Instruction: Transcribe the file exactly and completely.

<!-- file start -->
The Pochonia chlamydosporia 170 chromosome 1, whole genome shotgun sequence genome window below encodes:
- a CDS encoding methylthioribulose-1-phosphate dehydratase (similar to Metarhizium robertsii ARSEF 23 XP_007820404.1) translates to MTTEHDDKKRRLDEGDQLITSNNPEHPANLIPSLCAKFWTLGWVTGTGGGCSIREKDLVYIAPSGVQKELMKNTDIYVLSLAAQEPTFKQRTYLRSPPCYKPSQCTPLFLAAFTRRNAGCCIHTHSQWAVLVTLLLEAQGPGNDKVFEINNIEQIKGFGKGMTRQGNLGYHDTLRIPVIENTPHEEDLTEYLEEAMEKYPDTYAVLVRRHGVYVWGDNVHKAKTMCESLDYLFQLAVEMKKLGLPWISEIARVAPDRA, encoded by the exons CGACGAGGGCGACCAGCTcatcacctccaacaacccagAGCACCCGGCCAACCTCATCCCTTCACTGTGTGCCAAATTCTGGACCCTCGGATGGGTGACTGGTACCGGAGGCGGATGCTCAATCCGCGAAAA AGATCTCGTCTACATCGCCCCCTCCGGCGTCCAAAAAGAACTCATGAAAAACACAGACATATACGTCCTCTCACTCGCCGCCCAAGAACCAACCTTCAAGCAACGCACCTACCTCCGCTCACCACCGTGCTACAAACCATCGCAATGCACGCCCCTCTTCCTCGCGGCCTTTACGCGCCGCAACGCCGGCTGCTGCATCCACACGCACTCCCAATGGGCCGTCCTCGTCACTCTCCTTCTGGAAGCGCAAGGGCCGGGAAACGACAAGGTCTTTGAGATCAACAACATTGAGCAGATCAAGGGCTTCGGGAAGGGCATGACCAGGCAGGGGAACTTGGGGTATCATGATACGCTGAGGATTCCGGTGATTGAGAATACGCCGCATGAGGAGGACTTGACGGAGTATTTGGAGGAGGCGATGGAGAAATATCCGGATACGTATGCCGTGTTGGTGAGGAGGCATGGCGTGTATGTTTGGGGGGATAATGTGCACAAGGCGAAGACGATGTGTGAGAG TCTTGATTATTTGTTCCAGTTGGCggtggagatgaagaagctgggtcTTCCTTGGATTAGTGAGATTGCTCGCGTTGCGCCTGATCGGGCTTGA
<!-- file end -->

The Pochonia chlamydosporia 170 chromosome 1, whole genome shotgun sequence genome window below encodes:
- a CDS encoding methylthioribulose-1-phosphate dehydratase (similar to Metarhizium robertsii ARSEF 23 XP_007820404.1) translates to MTTEHDDKKRRLDEGDQLITSNNPEHPANLIPSLCAKFWTLGWVTGTGGGCSIREKDLVYIAPSGVQKELMKNTDIYVLSLAAQEPTFKQRTYLRSPPCYKPSQCTPLFLAAFTRRNAGCCIHTHSQWAVLVTLLLEAQGPGNDKVFEINNIEQIKGFGKGMTRQGNLGYHDTLRIPVIENTPHEEDLTEYLEEAMEKYPDTYAVLVRRHGVYVWGDNVHKAKTMCESLDYLFQLAVEMKKLGLPWISEIARVAPDRA, encoded by the exons CGACGAGGGCGACCAGCTcatcacctccaacaacccagAGCACCCGGCCAACCTCATCCCTTCACTGTGTGCCAAATTCTGGACCCTCGGATGGGTGACTGGTACCGGAGGCGGATGCTCAATCCGCGAAAA AGATCTCGTCTACATCGCCCCCTCCGGCGTCCAAAAAGAACTCATGAAAAACACAGACATATACGTCCTCTCACTCGCCGCCCAAGAACCAACCTTCAAGCAACGCACCTACCTCCGCTCACCACCGTGCTACAAACCATCGCAATGCACGCCCCTCTTCCTCGCGGCCTTTACGCGCCGCAACGCCGGCTGCTGCATCCACACGCACTCCCAATGGGCCGTCCTCGTCACTCTCCTTCTGGAAGCGCAAGGGCCGGGAAACGACAAGGTCTTTGAGATCAACAACATTGAGCAGATCAAGGGCTTCGGGAAGGGCATGACCAGGCAGGGGAACTTGGGGTATCATGATACGCTGAGGATTCCGGTGATTGAGAATACGCCGCATGAGGAGGACTTGACGGAGTATTTGGAGGAGGCGATGGAGAAATATCCGGATACGTATGCCGTGTTGGTGAGGAGGCATGGCGTGTATGTTTGGGGGGATAATGTGCACAAGGCGAAGACGATGTGTGAGAG TCTTGATTATTTGTTCCAGTTGGCggtggagatgaagaagctgggtcTTCCTTGGATTAGTGAGATTGCTCGCGTTGCGCCTGATCGGGCTTGA